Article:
Let’s talk about John Green and the NYT bestseller list, shall we?
I have no statistics, but based on time in bookstores, my own bookshelves, and the cohort of debut 2015 YA authors, I’d say that the majority of people writing YA are women. Unsurprisingly, it’s therefore often portrayed as a shallow, pointless genre, perpetuated by the “damned mob of scribbling women” that has been reviled by “serious” authors and readers since the 1800s at least.
But when it comes to bestseller status and critical acclaim, those women are all but invisible. Last week’s NYT bestseller list featured eight titles by men and two titles by women. This week’s only has one title by a woman, and that one in tenth place. And these two bold women on the bestseller list? Both of them have been seriously promoted by John Green, the male YA author who holds four out of ten places on the list right now. Rainbow Rowell, whose book Eleanor & Park was held the 10th spot last week, received a serious sales boost after John Green reviewed the book in the New York Times. Although the success was well deserved, it didn’t occur because of the book alone. And the other book by a female author, This Star Won’t Go Out, is a memoir that is so closely connected to John Green that I’m surprised the publishers didn’t write “The real story of the Fault in Our Stars” on the cover.
Of course, John Green’s domination of the list right now doesn’t end with his own books and those female authors he supports. Two spots on both lists are filled by Ransom Riggs, another author who has been heavily supported by John Green. The other books on the list are fairly old titles (at least in the world of YA), also written by male authors: The Book Thief, Perks of Being a Wallflower, and Thirteen Reasons Why. I’m assuming The Book Thief has had a spike of popularity because of the movie. And The Perks of Being a Wallflower and Thirteen Reasons Why are in the John Green school of YA (or John Green is in the Perks of Being a Wallflower school of YA) — dark and angsty contemporary YA novels about death, depression and other such things, usually with a male protagonist and written by a man.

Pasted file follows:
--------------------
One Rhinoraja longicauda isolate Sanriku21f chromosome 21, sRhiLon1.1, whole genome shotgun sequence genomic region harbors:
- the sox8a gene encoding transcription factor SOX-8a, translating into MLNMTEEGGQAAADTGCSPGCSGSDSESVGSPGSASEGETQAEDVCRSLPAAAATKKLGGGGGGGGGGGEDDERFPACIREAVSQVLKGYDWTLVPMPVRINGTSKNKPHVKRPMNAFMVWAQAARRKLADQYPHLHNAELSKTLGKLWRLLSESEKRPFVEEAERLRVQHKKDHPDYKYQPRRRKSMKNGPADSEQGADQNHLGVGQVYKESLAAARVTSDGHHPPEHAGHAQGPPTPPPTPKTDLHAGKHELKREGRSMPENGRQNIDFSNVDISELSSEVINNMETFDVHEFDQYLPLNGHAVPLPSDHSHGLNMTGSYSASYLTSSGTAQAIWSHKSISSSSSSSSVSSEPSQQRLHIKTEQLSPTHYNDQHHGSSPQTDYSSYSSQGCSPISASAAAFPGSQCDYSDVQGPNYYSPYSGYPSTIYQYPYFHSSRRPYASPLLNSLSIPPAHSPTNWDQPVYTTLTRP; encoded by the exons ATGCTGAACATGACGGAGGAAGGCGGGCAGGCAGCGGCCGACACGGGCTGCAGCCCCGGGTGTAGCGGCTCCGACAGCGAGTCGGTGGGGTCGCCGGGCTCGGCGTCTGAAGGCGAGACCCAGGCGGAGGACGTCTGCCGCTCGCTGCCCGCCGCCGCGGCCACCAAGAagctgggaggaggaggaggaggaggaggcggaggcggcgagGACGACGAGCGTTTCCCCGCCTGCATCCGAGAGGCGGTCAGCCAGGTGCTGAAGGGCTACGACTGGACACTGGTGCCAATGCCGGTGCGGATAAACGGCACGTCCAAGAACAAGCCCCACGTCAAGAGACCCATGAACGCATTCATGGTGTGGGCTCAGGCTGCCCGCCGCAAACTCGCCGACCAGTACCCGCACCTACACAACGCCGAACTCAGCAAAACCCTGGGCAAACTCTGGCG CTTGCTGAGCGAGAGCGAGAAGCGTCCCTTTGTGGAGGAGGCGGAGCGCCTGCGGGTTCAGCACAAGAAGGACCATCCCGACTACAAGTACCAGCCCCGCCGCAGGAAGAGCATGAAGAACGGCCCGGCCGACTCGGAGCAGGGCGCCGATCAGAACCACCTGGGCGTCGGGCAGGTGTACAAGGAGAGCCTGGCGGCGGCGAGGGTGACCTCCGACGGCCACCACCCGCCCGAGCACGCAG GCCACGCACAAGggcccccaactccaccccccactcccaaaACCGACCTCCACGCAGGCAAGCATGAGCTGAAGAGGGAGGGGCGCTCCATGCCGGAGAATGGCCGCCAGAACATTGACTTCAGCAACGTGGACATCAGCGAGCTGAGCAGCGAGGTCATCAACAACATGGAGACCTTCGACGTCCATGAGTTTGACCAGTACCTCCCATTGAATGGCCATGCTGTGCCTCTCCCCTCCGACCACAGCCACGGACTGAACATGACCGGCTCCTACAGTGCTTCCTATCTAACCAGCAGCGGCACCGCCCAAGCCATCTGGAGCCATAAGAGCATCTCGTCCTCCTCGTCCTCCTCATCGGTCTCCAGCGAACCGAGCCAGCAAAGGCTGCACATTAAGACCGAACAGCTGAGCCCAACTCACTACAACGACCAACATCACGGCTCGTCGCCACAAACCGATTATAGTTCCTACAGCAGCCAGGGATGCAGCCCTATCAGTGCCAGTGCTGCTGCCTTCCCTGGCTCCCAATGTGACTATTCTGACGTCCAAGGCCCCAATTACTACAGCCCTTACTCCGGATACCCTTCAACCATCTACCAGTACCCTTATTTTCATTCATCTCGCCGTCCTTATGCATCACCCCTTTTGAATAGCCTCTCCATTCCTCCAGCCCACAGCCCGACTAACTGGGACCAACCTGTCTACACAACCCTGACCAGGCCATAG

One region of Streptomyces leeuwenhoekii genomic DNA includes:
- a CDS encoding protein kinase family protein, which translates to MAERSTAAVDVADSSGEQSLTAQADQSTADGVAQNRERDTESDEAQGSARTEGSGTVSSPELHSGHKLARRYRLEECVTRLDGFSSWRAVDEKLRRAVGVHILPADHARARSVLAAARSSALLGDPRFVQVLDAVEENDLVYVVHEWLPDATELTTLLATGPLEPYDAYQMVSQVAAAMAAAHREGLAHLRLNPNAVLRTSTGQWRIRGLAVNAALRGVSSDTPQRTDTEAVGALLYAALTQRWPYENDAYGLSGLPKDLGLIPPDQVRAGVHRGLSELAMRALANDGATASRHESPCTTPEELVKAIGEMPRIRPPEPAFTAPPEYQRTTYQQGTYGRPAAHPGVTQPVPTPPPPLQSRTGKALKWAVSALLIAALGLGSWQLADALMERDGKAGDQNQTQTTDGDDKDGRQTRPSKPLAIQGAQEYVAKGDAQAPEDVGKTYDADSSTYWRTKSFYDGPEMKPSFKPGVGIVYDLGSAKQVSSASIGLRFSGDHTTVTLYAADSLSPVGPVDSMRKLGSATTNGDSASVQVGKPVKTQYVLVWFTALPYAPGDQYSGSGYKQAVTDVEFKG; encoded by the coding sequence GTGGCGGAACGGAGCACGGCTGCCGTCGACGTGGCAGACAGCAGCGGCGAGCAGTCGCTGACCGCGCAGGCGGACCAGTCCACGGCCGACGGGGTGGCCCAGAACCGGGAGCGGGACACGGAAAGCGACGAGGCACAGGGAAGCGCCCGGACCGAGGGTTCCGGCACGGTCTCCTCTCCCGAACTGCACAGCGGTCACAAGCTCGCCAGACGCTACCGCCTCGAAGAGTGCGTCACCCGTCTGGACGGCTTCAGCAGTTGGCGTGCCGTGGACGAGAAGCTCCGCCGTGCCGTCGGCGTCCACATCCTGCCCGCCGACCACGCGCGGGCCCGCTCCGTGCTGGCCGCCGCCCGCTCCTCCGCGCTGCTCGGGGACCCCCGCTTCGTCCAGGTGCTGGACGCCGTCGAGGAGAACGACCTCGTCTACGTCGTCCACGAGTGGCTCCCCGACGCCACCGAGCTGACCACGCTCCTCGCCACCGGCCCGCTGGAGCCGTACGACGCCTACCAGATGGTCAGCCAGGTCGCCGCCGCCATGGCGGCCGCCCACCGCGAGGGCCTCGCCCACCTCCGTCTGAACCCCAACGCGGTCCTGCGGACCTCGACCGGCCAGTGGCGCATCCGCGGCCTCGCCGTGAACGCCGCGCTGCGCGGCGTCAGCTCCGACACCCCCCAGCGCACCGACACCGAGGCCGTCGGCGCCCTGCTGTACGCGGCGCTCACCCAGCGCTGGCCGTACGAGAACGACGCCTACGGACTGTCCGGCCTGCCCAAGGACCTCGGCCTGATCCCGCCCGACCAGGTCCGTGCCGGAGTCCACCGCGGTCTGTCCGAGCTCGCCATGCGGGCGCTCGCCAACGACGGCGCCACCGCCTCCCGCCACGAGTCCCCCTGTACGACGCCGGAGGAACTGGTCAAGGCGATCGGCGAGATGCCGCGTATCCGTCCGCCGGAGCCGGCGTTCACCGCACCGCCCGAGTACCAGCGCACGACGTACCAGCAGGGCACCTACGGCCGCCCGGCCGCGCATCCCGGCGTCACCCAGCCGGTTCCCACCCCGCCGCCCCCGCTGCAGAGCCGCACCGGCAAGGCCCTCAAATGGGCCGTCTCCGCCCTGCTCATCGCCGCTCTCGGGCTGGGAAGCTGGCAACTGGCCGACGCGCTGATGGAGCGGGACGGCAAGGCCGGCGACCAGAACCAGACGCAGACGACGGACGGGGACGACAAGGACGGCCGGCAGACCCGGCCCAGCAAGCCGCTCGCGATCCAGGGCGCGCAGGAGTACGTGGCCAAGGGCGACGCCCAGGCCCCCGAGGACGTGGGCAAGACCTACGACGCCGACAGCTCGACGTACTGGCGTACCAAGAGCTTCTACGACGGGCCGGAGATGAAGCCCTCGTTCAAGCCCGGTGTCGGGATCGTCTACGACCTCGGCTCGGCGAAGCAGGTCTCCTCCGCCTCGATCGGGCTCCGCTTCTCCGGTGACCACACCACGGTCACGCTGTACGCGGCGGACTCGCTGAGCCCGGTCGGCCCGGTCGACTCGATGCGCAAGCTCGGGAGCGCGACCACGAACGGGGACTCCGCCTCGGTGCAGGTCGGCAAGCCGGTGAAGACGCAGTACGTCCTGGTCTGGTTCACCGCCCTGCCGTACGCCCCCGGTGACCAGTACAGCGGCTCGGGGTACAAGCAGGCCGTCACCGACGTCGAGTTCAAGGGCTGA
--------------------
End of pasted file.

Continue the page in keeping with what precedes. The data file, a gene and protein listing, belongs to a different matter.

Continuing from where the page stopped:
How can this be the case in a genre that’s supposedly “dominated” by women? How can the bestsellers of a genre that is mostly read by female readers, written by female writers, and about female characters by 90% written by male authors, with 7/9 of the novels starring a male protagonist?
The obvious and easy answer, of course, is The Fault in Our Stars. Combine John Green’s internet presence (nearly 2 million Youtube subscribers) with the fact that The Fault in Our Stars mixes romance, angst and cancer to create the perfect emotional smash hit, and it’s understandable that the book went nuclear in popularity, that people then bought John Green’s backlist of books, and that they pick up books with his endorsement on the cover. But The Fault in Our Stars simply isn’t that good. Not that it isn’t good, of course. But it isn’t head and shoulders above other YA novels, even those within the same subcategory. There are many novels by female authors that fit a similar bill and are just as emotional and accomplished, if not more so. Books by Gayle Forman. Courtney Summers. Sara Zarr.